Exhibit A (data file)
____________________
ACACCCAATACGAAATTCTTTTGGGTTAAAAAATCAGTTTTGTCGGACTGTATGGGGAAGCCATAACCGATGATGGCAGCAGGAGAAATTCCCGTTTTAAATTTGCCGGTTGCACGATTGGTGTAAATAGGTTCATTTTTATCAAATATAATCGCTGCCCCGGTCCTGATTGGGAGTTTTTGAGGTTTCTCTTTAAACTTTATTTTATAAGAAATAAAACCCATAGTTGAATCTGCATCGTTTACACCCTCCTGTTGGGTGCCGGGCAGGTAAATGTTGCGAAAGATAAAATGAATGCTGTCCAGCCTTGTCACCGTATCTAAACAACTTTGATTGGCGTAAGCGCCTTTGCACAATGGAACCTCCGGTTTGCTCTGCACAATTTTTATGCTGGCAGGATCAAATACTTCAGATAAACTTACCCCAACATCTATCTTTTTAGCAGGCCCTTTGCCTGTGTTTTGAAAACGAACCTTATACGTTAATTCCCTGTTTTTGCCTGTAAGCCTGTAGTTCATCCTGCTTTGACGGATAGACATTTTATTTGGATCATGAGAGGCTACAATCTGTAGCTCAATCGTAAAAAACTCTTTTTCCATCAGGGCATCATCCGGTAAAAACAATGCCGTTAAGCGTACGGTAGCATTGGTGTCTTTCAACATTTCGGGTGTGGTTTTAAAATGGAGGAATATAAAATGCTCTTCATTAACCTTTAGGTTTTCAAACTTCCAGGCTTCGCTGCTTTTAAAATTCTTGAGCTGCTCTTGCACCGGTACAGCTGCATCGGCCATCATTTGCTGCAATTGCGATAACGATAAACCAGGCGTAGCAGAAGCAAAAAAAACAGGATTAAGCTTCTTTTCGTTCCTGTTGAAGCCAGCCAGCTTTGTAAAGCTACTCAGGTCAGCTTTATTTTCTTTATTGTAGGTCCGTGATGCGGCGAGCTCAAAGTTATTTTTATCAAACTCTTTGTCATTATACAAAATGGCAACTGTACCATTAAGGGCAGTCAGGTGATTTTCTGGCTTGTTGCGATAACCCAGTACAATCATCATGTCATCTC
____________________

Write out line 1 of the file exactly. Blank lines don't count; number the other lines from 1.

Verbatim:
ACACCCAATACGAAATTCTTTTGGGTTAAAAAATCAGTTTTGTCGGACTGTATGGGGAAGCCATAACCGATGATGGCAGCAGGAGAAATTCCCGTTTTAAATTTGCCGGTTGCACGATTGGTGTAAATAGGTTCATTTTTATCAAATATAATCGCTGCCCCGGTCCTGATTGGGAGTTTTTGAGGTTTCTCTTTAAACTTTATTTTATAAGAAATAAAACCCATAGTTGAATCTGCATCGTTTACACCCTCCTGTTGGGTGCCGGGCAGGTAAATGTTGCGAAAGATAAAATGAATGCTGTCCAGCCTTGTCACCGTATCTAAACAACTTTGATTGGCGTAAGCGCCTTTGCACAATGGAACCTCCGGTTTGCTCTGCACAATTTTTATGCTGGCAGGATCAAATACTTCAGATAAACTTACCCCAACATCTATCTTTTTAGCAGGCCCTTTGCCTGTGTTTTGAAAACGAACCTTATACGTTAATTCCCTGTTTTTGCCTGTAAGCCTGTAGTTCATCCTGCTTTGACGGATAGACATTTTATTTGGATCATGAGAGGCTACAATCTGTAGCTCAATCGTAAAAAACTCTTTTTCCATCAGGGCATCATCCGGTAAAAACAATGCCGTTAAGCGTACGGTAGCATTGGTGTCTTTCAACATTTCGGGTGTGGTTTTAAAATGGAGGAATATAAAATGCTCTTCATTAACCTTTAGGTTTTCAAACTTCCAGGCTTCGCTGCTTTTAAAATTCTTGAGCTGCTCTTGCACCGGTACAGCTGCATCGGCCATCATTTGCTGCAATTGCGATAACGATAAACCAGGCGTAGCAGAAGCAAAAAAAACAGGATTAAGCTTCTTTTCGTTCCTGTTGAAGCCAGCCAGCTTTGTAAAGCTACTCAGGTCAGCTTTATTTTCTTTATTGTAGGTCCGTGATGCGGCGAGCTCAAAGTTATTTTTATCAAACTCTTTGTCATTATACAAAATGGCAACTGTACCATTAAGGGCAGTCAGGTGATTTTCTGGCTTGTTGCGATAACCCAGTACAATCATCATGTCATCTC